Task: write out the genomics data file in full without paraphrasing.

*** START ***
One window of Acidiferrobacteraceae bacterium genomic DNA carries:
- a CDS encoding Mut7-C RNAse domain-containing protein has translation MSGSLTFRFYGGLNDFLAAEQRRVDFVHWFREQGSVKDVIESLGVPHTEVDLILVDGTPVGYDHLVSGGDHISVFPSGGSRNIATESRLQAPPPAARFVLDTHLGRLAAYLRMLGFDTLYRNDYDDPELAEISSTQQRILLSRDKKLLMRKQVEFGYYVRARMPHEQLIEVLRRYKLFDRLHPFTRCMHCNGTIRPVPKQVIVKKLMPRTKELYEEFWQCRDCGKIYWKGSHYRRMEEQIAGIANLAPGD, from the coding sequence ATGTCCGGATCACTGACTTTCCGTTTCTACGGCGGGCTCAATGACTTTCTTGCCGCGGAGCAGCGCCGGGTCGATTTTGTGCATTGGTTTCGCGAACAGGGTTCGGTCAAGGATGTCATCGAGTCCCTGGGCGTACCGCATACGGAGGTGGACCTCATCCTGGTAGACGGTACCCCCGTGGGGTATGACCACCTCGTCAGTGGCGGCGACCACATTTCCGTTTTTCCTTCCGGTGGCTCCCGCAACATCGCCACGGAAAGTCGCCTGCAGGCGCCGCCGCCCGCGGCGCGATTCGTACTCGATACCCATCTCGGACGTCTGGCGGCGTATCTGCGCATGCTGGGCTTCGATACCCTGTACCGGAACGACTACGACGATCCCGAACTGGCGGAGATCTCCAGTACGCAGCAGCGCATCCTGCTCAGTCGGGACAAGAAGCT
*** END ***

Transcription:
One window of Acidiferrobacteraceae bacterium genomic DNA carries:
- a CDS encoding Mut7-C RNAse domain-containing protein has translation MSGSLTFRFYGGLNDFLAAEQRRVDFVHWFREQGSVKDVIESLGVPHTEVDLILVDGTPVGYDHLVSGGDHISVFPSGGSRNIATESRLQAPPPAARFVLDTHLGRLAAYLRMLGFDTLYRNDYDDPELAEISSTQQRILLSRDKKLLMRKQVEFGYYVRARMPHEQLIEVLRRYKLFDRLHPFTRCMHCNGTIRPVPKQVIVKKLMPRTKELYEEFWQCRDCGKIYWKGSHYRRMEEQIAGIANLAPGD, from the coding sequence ATGTCCGGATCACTGACTTTCCGTTTCTACGGCGGGCTCAATGACTTTCTTGCCGCGGAGCAGCGCCGGGTCGATTTTGTGCATTGGTTTCGCGAACAGGGTTCGGTCAAGGATGTCATCGAGTCCCTGGGCGTACCGCATACGGAGGTGGACCTCATCCTGGTAGACGGTACCCCCGTGGGGTATGACCACCTCGTCAGTGGCGGCGACCACATTTCCGTTTTTCCTTCCGGTGGCTCCCGCAACATCGCCACGGAAAGTCGCCTGCAGGCGCCGCCGCCCGCGGCGCGATTCGTACTCGATACCCATCTCGGACGTCTGGCGGCGTATCTGCGCATGCTGGGCTTCGATACCCTGTACCGGAACGACTACGACGATCCCGAACTGGCGGAGATCTCCAGTACGCAGCAGCGCATCCTGCTCAGTCGGGACAAGAAGCT